To the Editor:

The expression “United we stand, divided we fall” can be traced back to the sixth century. Its intent is to express a unity of purpose; we have learned in unity there is strength, that together we can achieve greater success than we can alone, synergy at work.

With the election behind us, a new year ahead, we have a window of opportunity to bring our country together, fulfilling the first part of this ancient, inspiring slogan, “United we stand.”

We can start through reconciliation and sharing values instead of opinions that often lead to division.

An article in “The Tennessean” (July 28, 2020), listed the following ways to unite a divided country that is in societal and political turmoil:

• Careful selection of representatives that commit to non-partisanship.

• Show respect for others.

• Empathize with others.

• Share your beliefs, pursue what can be agreed on, reach consensus.

• Seek peace, support each other, remembering that it is not wrong to do what is right.

Conversely, what should we avoid doing? Noted conservative journalist David French, in his book, “Divided We Fall,” points out those dangers as we travel down the road to a unity of purpose. Simply stated, we must work in a spirit of cooperation or expect a continuation of society’s decline.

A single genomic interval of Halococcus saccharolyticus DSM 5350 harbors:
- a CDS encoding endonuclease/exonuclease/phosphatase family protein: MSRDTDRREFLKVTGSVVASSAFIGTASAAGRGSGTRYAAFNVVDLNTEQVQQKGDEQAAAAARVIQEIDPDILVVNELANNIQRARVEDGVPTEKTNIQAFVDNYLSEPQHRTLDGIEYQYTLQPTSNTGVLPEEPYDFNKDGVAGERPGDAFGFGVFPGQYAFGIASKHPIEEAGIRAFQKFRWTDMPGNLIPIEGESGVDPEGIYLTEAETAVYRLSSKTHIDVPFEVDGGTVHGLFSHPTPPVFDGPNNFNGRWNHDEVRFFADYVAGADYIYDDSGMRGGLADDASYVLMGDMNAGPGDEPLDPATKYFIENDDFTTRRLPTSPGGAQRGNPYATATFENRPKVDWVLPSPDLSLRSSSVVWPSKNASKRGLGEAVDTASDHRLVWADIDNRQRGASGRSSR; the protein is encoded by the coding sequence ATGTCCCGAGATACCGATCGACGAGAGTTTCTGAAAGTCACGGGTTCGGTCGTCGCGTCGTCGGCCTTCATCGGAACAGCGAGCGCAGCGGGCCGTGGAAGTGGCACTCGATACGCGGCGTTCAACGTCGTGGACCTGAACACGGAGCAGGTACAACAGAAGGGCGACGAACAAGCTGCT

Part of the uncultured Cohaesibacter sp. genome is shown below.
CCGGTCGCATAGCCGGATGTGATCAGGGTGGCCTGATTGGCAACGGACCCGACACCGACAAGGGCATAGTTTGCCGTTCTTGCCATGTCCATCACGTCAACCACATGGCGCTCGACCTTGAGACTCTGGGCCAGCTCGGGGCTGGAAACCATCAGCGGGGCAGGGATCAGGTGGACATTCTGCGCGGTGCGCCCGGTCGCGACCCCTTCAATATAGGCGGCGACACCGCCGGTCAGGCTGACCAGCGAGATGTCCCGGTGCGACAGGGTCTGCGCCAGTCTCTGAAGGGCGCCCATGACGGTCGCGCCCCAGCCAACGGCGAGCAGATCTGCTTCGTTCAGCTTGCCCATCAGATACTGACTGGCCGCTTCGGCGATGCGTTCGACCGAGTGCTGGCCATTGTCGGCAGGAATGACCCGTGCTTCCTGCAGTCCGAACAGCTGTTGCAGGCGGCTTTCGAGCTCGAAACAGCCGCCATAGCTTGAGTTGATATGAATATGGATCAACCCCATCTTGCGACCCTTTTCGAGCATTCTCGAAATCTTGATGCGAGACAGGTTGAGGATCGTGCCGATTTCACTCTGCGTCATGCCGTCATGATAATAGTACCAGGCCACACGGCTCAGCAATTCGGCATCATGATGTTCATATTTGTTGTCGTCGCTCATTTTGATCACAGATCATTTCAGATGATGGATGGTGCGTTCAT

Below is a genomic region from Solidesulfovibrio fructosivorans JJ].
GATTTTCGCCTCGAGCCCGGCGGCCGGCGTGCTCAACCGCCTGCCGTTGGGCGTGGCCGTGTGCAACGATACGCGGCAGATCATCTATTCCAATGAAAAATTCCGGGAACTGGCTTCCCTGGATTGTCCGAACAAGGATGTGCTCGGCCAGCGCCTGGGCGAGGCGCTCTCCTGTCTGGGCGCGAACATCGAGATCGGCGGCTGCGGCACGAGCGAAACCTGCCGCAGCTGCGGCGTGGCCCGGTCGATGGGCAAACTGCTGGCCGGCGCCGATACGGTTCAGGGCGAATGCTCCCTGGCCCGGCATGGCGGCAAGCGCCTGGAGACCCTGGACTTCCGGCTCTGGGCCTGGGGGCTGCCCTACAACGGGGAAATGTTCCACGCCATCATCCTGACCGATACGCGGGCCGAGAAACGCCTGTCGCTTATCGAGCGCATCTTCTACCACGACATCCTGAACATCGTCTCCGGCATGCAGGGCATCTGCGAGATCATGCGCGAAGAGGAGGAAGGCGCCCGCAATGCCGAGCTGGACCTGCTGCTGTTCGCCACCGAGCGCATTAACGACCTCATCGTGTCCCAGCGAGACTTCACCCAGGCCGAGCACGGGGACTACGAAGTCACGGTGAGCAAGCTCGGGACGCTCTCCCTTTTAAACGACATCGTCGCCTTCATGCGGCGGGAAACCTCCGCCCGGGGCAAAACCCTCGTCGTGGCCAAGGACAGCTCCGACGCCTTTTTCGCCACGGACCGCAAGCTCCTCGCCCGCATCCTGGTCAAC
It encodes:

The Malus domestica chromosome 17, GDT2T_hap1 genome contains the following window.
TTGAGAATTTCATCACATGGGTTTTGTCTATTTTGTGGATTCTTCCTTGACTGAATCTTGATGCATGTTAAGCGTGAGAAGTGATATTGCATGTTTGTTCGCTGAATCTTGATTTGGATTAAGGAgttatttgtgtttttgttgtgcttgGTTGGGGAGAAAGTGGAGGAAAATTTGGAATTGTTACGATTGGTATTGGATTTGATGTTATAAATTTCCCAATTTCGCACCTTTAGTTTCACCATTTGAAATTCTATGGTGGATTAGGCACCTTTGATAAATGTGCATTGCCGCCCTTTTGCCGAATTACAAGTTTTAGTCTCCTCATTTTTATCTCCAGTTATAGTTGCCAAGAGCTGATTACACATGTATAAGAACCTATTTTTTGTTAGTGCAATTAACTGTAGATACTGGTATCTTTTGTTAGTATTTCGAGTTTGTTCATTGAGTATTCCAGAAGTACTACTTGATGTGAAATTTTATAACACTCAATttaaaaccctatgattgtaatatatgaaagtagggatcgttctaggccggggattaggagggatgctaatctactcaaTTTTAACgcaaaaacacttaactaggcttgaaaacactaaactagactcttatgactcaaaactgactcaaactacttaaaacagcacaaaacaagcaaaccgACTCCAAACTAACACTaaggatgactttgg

Mahatma Gandhi’s simple but profound philosophy for each of us is found in his statement, “Recognize the good in people and help them grow.”

You and I can promote democracy by being part of the answer, not part of the problem; we have a choice.

Earle Everett

Moss Creek

To the Editor:

I am currently reading “Caste” by Isabel Wilkerson. The book deals primarily with the caste system in America as well as several other countries.

The caste system in our country is more commonly known as “race.” As Wilkerson states, “Caste is the bones, race the skin.”

The injustices that have been done to people of color are appalling and horrifying.

The decision by Hilton Head Plantation not to remove the word “plantation” and rename their community is a great injustice to the Gullah Geechee culture on Hilton Head Island, and to all people of color.

I hope that the residents of Hilton Head Plantation will reassess their decision and not perpetuate such a shameful part of our history.

Nancy Lerner

Bluffton